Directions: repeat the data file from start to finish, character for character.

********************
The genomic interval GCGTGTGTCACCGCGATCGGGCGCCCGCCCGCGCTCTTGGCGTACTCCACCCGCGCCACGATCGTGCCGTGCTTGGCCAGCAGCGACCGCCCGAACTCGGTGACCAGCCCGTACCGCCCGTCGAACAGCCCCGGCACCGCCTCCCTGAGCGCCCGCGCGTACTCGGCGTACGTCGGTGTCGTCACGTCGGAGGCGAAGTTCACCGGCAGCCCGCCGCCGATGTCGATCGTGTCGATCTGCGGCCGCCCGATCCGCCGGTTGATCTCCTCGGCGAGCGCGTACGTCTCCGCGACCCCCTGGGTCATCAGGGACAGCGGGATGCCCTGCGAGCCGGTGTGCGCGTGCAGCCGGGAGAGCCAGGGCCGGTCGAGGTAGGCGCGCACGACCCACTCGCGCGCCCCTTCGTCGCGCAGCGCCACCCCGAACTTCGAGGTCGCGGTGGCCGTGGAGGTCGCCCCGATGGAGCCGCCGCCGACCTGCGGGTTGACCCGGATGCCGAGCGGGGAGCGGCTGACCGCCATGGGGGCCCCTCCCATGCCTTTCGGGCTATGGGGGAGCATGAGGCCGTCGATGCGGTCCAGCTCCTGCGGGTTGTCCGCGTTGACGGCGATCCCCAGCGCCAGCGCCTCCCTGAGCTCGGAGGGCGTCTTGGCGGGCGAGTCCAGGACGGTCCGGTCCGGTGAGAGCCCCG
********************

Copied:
The genomic interval GCGTGTGTCACCGCGATCGGGCGCCCGCCCGCGCTCTTGGCGTACTCCACCCGCGCCACGATCGTGCCGTGCTTGGCCAGCAGCGACCGCCCGAACTCGGTGACCAGCCCGTACCGCCCGTCGAACAGCCCCGGCACCGCCTCCCTGAGCGCCCGCGCGTACTCGGCGTACGTCGGTGTCGTCACGTCGGAGGCGAAGTTCACCGGCAGCCCGCCGCCGATGTCGATCGTGTCGATCTGCGGCCGCCCGATCCGCCGGTTGATCTCCTCGGCGAGCGCGTACGTCTCCGCGACCCCCTGGGTCATCAGGGACAGCGGGATGCCCTGCGAGCCGGTGTGCGCGTGCAGCCGGGAGAGCCAGGGCCGGTCGAGGTAGGCGCGCACGACCCACTCGCGCGCCCCTTCGTCGCGCAGCGCCACCCCGAACTTCGAGGTCGCGGTGGCCGTGGAGGTCGCCCCGATGGAGCCGCCGCCGACCTGCGGGTTGACCCGGATGCCGAGCGGGGAGCGGCTGACCGCCATGGGGGCCCCTCCCATGCCTTTCGGGCTATGGGGGAGCATGAGGCCGTCGATGCGGTCCAGCTCCTGCGGGTTGTCCGCGTTGACGGCGATCCCCAGCGCCAGCGCCTCCCTGAGCTCGGAGGGCGTCTTGGCGGGCGAGTCCAGGACGGTCCGGTCCGGTGAGAGCCCCG